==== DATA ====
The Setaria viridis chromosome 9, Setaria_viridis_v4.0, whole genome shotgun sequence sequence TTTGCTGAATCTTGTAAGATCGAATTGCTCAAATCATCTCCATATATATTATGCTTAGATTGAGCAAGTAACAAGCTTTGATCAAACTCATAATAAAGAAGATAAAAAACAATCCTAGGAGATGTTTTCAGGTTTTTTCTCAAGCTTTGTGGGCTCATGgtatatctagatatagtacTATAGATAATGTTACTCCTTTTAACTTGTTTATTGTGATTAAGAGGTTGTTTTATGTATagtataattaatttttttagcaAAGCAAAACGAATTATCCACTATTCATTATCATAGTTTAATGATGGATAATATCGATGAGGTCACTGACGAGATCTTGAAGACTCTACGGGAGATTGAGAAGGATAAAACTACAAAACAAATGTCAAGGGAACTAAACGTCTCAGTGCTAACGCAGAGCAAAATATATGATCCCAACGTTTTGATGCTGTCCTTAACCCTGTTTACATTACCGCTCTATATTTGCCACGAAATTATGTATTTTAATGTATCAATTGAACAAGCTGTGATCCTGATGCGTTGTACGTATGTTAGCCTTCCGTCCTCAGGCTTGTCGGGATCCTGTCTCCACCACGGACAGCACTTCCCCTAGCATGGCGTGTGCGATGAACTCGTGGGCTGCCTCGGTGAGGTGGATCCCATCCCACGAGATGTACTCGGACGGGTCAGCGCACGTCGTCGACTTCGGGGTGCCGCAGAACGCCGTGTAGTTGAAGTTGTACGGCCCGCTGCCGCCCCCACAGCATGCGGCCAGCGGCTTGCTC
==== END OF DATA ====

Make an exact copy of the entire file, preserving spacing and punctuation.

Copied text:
The Setaria viridis chromosome 9, Setaria_viridis_v4.0, whole genome shotgun sequence sequence TTTGCTGAATCTTGTAAGATCGAATTGCTCAAATCATCTCCATATATATTATGCTTAGATTGAGCAAGTAACAAGCTTTGATCAAACTCATAATAAAGAAGATAAAAAACAATCCTAGGAGATGTTTTCAGGTTTTTTCTCAAGCTTTGTGGGCTCATGgtatatctagatatagtacTATAGATAATGTTACTCCTTTTAACTTGTTTATTGTGATTAAGAGGTTGTTTTATGTATagtataattaatttttttagcaAAGCAAAACGAATTATCCACTATTCATTATCATAGTTTAATGATGGATAATATCGATGAGGTCACTGACGAGATCTTGAAGACTCTACGGGAGATTGAGAAGGATAAAACTACAAAACAAATGTCAAGGGAACTAAACGTCTCAGTGCTAACGCAGAGCAAAATATATGATCCCAACGTTTTGATGCTGTCCTTAACCCTGTTTACATTACCGCTCTATATTTGCCACGAAATTATGTATTTTAATGTATCAATTGAACAAGCTGTGATCCTGATGCGTTGTACGTATGTTAGCCTTCCGTCCTCAGGCTTGTCGGGATCCTGTCTCCACCACGGACAGCACTTCCCCTAGCATGGCGTGTGCGATGAACTCGTGGGCTGCCTCGGTGAGGTGGATCCCATCCCACGAGATGTACTCGGACGGGTCAGCGCACGTCGTCGACTTCGGGGTGCCGCAGAACGCCGTGTAGTTGAAGTTGTACGGCCCGCTGCCGCCCCCACAGCATGCGGCCAGCGGCTTGCTC